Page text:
The Lowest Place in Heaven

When we hear the Gospel passage (Mt. 20:21-23) in which the mother of the Apostles James and John (to whom Jesus gave the title, “Sons of Thunder”) petitions Jesus to permit her sons to sit on his right and left side in the Kingdom to come, many of us might think: “typical Jewish mother” or “what cheek! – who do they think they are?”

But there was a time in my late teens, when, after becoming acquainted with the mystical treatises of St. John of the Cross, St. Theresa of Avila, Henry Suso, etc., and lives of various saints, I identified with the Sons of Thunder, aiming for nothing but the top. I even joined a religious order for a couple of years.

And I was impressed by St. Louis de Montfort’s prediction that towards the end of the world the greatest saints would be produced, via devotion to Mary. So (I conjectured) in our nuclear age, with all the talk about doomsday weapons, this might be the “end times,” and spiritual greatness might be around the corner, with a little help from Mary.

But now I have a better understanding of Jesus’ answer to the petition. (Mt. 20:22) He raises the question whether James and John can drink the chalice that he drinks. And who would be able to bear the sufferings undertaken by Jesus – or even by James and John. Taking all this into account, and as no great lover of suffering, at present I would be satisfied with the lowest place in heaven – even just inside the gates.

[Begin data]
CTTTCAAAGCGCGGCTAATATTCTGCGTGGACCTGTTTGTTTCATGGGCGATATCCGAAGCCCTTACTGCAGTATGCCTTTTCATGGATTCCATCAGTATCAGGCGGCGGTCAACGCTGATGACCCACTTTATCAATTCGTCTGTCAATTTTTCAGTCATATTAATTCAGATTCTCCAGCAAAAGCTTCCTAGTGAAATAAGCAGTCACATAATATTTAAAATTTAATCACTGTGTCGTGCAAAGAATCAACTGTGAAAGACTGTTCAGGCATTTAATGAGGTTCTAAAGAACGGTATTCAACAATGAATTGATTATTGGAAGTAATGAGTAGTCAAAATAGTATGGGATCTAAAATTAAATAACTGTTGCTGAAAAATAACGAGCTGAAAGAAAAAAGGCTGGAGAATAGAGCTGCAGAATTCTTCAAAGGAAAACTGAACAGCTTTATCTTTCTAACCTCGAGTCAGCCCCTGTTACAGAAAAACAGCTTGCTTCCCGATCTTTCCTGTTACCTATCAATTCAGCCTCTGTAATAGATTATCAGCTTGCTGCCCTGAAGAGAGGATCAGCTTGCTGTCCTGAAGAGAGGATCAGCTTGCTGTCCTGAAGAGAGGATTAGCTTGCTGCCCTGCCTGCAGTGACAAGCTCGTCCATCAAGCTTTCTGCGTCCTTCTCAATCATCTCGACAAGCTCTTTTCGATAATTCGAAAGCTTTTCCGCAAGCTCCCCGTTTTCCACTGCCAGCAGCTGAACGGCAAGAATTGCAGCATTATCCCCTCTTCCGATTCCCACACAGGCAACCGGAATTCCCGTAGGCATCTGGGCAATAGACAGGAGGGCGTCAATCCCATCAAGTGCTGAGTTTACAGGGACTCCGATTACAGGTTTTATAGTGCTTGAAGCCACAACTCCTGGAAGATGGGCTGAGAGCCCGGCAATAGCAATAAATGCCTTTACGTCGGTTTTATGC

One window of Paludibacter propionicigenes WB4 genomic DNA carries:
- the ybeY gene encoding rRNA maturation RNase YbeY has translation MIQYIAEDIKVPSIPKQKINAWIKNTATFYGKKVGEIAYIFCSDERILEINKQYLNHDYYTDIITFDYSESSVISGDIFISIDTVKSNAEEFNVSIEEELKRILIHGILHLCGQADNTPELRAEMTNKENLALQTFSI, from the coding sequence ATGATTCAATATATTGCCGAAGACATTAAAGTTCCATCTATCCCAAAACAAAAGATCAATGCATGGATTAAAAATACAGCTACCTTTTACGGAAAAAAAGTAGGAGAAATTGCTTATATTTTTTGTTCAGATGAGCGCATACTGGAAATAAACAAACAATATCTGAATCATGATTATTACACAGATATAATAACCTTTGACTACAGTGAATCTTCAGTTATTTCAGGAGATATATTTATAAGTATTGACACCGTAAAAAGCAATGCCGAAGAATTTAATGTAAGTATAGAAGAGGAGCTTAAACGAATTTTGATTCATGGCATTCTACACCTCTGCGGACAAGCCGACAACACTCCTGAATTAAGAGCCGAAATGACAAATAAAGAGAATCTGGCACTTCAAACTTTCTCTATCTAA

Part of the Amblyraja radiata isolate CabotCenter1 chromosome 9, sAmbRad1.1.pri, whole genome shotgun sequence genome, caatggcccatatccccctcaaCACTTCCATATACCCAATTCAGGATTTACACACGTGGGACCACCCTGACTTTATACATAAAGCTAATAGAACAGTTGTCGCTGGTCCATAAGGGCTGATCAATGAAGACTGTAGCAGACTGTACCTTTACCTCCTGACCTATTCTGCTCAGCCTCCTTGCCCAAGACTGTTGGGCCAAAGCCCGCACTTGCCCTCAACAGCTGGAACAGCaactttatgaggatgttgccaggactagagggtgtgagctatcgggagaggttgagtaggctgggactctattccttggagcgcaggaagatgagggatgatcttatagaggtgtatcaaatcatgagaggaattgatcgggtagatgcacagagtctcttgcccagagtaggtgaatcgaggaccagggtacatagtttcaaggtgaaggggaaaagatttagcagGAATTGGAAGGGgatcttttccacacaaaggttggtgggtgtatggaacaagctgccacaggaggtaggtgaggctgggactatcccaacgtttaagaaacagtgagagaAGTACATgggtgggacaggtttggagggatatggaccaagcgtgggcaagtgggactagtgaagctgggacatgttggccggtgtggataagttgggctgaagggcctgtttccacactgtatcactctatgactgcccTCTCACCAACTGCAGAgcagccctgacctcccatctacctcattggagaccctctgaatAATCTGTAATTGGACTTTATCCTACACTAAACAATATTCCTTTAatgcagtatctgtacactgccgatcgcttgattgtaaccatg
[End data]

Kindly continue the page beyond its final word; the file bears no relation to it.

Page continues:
In the Divine Comedy, Dante visualizes the lowest place in heaven, in Canto III of the Paradiso. The inhabitants he meets are nuns, monks, or others who have made solemn vows to God, but because of circumstances were prevented from fulfilling them. The problem is that, when circumstances improved, they made no effort to return to their vowed condition.

Dante takes note of their inferior state in paradise, and asks them whether they would wish a higher place. They reply that they are fulfilled with happiness to the brim, as much as they can hold. Of course, this is an intrinsic aspect of heavenly happiness for everyone – that there are no unfulfilled desires. And besides, as one of them remarks, “In His will is our peace.”